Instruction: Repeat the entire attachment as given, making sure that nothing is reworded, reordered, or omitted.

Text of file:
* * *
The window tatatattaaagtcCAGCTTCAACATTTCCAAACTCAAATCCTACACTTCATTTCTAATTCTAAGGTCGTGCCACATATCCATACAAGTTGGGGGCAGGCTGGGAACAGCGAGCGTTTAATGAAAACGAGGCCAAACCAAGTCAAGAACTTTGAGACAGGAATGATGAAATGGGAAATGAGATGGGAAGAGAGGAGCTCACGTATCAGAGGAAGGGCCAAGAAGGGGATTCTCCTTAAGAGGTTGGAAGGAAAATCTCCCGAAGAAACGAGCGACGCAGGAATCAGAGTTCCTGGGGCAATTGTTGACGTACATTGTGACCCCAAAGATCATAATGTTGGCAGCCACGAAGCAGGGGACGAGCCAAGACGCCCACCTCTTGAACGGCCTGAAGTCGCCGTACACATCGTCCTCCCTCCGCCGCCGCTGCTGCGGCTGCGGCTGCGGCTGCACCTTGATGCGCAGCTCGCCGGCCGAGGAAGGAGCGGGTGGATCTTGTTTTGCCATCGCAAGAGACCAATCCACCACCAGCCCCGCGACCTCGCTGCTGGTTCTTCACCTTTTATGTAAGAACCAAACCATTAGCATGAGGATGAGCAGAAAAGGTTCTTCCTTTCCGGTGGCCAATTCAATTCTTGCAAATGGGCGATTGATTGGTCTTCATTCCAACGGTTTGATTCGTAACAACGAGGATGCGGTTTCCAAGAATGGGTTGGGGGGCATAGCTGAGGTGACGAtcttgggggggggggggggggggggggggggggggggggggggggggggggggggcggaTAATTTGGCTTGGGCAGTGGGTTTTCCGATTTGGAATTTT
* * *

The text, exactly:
The window tatatattaaagtcCAGCTTCAACATTTCCAAACTCAAATCCTACACTTCATTTCTAATTCTAAGGTCGTGCCACATATCCATACAAGTTGGGGGCAGGCTGGGAACAGCGAGCGTTTAATGAAAACGAGGCCAAACCAAGTCAAGAACTTTGAGACAGGAATGATGAAATGGGAAATGAGATGGGAAGAGAGGAGCTCACGTATCAGAGGAAGGGCCAAGAAGGGGATTCTCCTTAAGAGGTTGGAAGGAAAATCTCCCGAAGAAACGAGCGACGCAGGAATCAGAGTTCCTGGGGCAATTGTTGACGTACATTGTGACCCCAAAGATCATAATGTTGGCAGCCACGAAGCAGGGGACGAGCCAAGACGCCCACCTCTTGAACGGCCTGAAGTCGCCGTACACATCGTCCTCCCTCCGCCGCCGCTGCTGCGGCTGCGGCTGCGGCTGCACCTTGATGCGCAGCTCGCCGGCCGAGGAAGGAGCGGGTGGATCTTGTTTTGCCATCGCAAGAGACCAATCCACCACCAGCCCCGCGACCTCGCTGCTGGTTCTTCACCTTTTATGTAAGAACCAAACCATTAGCATGAGGATGAGCAGAAAAGGTTCTTCCTTTCCGGTGGCCAATTCAATTCTTGCAAATGGGCGATTGATTGGTCTTCATTCCAACGGTTTGATTCGTAACAACGAGGATGCGGTTTCCAAGAATGGGTTGGGGGGCATAGCTGAGGTGACGAtcttgggggggggggggggggggggggggggggggggggggggggggggggggggcggaTAATTTGGCTTGGGCAGTGGGTTTTCCGATTTGGAATTTT